The annual vehicle tax that owners pay Fairfax County based on market prices could lighten many drivers’ wallets this year.
Market values from J.D. Power — the price guide used by the county to determine drivers’ bills — indicate vehicle prices are rising an average of over 33%, Young Tarry, director of the county’s Personal Property & Business License Division, told FFXnow.
The market value of used vehicles increased by about 5% last year.
When Fairfax County unveiled its proposed budget for fiscal year 2023 on Tuesday (Feb. 22), Lee District Supervisor Rodney Lusk warned that the pending increases may surprise residents, likening it to the area’s soaring real estate prices.
“My daughter is going to be 16, and we’ve gone out trying to find her a car,” Lusk said. “The crazy thing is — the ones that have excessively high mileage are expensive, and it doesn’t make sense.”
The list price of an average used vehicle is an unprecedented $27,569, as of November 2021, according to Kelley Blue Book. That means an individual’s vehicle tax could increase from last year’s fee of $947 to $1,260.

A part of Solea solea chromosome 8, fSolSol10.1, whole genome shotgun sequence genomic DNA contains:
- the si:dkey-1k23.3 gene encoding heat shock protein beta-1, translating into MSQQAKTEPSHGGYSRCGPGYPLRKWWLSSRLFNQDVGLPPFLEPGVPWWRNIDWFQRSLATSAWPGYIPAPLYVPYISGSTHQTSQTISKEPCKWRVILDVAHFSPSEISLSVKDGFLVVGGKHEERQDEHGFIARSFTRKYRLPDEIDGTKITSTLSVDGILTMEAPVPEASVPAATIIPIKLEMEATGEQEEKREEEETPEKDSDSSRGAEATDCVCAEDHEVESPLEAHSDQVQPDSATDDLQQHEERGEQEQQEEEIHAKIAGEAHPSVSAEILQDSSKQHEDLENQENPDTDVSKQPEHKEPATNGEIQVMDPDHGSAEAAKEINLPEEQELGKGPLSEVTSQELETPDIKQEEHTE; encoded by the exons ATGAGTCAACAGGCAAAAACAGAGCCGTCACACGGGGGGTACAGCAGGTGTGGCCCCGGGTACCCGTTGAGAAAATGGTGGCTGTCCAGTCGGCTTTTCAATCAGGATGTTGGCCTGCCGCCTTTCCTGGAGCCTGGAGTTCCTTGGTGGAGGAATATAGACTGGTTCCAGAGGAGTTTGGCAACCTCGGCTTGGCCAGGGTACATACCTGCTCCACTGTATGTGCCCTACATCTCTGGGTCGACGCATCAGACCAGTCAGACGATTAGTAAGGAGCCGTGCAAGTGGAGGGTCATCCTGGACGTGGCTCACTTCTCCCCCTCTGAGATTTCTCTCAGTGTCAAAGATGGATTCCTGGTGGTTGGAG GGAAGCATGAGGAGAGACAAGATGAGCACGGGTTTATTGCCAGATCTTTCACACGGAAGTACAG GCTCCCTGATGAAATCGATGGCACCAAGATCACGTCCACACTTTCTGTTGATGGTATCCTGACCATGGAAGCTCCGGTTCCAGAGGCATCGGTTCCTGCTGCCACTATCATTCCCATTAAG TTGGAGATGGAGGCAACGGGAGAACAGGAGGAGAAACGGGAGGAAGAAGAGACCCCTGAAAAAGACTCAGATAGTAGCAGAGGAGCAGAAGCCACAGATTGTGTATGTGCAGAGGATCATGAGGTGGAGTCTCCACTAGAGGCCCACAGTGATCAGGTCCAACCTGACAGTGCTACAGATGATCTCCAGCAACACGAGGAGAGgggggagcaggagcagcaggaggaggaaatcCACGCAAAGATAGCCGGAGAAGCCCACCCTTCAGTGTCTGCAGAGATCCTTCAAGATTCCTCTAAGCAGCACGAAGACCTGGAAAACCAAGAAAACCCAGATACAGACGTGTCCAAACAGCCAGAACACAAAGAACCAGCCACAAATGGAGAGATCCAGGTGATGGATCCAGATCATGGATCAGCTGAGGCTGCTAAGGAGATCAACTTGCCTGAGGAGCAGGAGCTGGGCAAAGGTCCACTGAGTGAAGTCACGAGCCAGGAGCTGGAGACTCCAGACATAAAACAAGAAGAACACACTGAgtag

Lusk says the board could find a way to provide relief for residents, possibly by reducing the vehicle tax rate or providing a discount for the upcoming billing cycle.
“I’m arguing…that we we need to adjust it,” he said Friday (Feb. 25).
Currently, most vehicles pay a rate of $4.57 for each $100 of assessed value. That value is based on a vehicle’s make, model and year as of Jan. 1 each year.
The county bases the assessment on J.D. Power’s “clean trade-in” book value for “a vehicle with no mechanical defects and [that] passes all necessary inspections with ease.” That figure is higher than the listed “average” or “rough” trade-in prices, which can be found at nada.com.
Bills will be mailed starting at the end of July through August, with due dates of Oct. 5.
Assessment appeals to the county can be based on body damage, rusting or high mileage. They must be made within three years of the last day of the tax year the assessment covered.
The possible relief could come from up to $80 million that County Executive Bryan Hill left unallocated for the upcoming budget year.
The county will hold public hearings on the proposed budget on April 12-14. The Board of Supervisors is slated to adopt a spending plan on May 10 before it takes effect on July 1.
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